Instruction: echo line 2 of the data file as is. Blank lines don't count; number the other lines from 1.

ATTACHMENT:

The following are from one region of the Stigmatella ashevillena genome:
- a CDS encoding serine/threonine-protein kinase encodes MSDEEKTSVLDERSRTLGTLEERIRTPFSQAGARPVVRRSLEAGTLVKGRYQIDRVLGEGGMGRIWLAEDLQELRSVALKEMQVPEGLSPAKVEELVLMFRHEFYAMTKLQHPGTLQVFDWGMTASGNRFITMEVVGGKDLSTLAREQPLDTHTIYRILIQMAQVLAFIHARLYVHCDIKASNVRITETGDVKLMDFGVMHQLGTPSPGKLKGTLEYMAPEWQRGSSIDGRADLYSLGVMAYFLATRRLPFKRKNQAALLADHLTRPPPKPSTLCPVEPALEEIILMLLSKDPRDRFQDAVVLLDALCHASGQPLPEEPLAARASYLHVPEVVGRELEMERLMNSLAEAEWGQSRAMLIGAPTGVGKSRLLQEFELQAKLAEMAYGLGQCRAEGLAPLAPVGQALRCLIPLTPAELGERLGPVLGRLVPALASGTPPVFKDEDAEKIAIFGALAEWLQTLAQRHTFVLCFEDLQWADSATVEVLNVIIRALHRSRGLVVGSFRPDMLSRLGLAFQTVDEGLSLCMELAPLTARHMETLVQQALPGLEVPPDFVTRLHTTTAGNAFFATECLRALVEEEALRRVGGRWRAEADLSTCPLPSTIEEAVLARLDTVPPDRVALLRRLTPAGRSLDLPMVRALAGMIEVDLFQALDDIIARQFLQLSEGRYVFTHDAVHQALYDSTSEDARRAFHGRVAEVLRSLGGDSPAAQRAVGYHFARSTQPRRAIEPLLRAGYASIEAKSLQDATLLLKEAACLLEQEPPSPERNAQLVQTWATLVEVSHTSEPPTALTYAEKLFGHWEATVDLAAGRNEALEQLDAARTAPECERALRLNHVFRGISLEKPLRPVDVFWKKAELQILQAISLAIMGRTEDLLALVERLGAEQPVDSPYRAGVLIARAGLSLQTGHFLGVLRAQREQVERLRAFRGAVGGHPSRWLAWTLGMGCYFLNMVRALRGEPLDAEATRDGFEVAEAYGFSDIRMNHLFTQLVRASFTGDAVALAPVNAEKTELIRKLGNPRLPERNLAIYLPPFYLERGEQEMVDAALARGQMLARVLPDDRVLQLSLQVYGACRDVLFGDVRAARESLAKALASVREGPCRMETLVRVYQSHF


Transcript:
- a CDS encoding serine/threonine-protein kinase encodes MSDEEKTSVLDERSRTLGTLEERIRTPFSQAGARPVVRRSLEAGTLVKGRYQIDRVLGEGGMGRIWLAEDLQELRSVALKEMQVPEGLSPAKVEELVLMFRHEFYAMTKLQHPGTLQVFDWGMTASGNRFITMEVVGGKDLSTLAREQPLDTHTIYRILIQMAQVLAFIHARLYVHCDIKASNVRITETGDVKLMDFGVMHQLGTPSPGKLKGTLEYMAPEWQRGSSIDGRADLYSLGVMAYFLATRRLPFKRKNQAALLADHLTRPPPKPSTLCPVEPALEEIILMLLSKDPRDRFQDAVVLLDALCHASGQPLPEEPLAARASYLHVPEVVGRELEMERLMNSLAEAEWGQSRAMLIGAPTGVGKSRLLQEFELQAKLAEMAYGLGQCRAEGLAPLAPVGQALRCLIPLTPAELGERLGPVLGRLVPALASGTPPVFKDEDAEKIAIFGALAEWLQTLAQRHTFVLCFEDLQWADSATVEVLNVIIRALHRSRGLVVGSFRPDMLSRLGLAFQTVDEGLSLCMELAPLTARHMETLVQQALPGLEVPPDFVTRLHTTTAGNAFFATECLRALVEEEALRRVGGRWRAEADLSTCPLPSTIEEAVLARLDTVPPDRVALLRRLTPAGRSLDLPMVRALAGMIEVDLFQALDDIIARQFLQLSEGRYVFTHDAVHQALYDSTSEDARRAFHGRVAEVLRSLGGDSPAAQRAVGYHFARSTQPRRAIEPLLRAGYASIEAKSLQDATLLLKEAACLLEQEPPSPERNAQLVQTWATLVEVSHTSEPPTALTYAEKLFGHWEATVDLAAGRNEALEQLDAARTAPECERALRLNHVFRGISLEKPLRPVDVFWKKAELQILQAISLAIMGRTEDLLALVERLGAEQPVDSPYRAGVLIARAGLSLQTGHFLGVLRAQREQVERLRAFRGAVGGHPSRWLAWTLGMGCYFLNMVRALRGEPLDAEATRDGFEVAEAYGFSDIRMNHLFTQLVRASFTGDAVALAPVNAEKTELIRKLGNPRLPERNLAIYLPPFYLERGEQEMVDAALARGQMLARVLPDDRVLQLSLQVYGACRDVLFGDVRAARESLAKALASVREGPCRMETLVRVYQSHF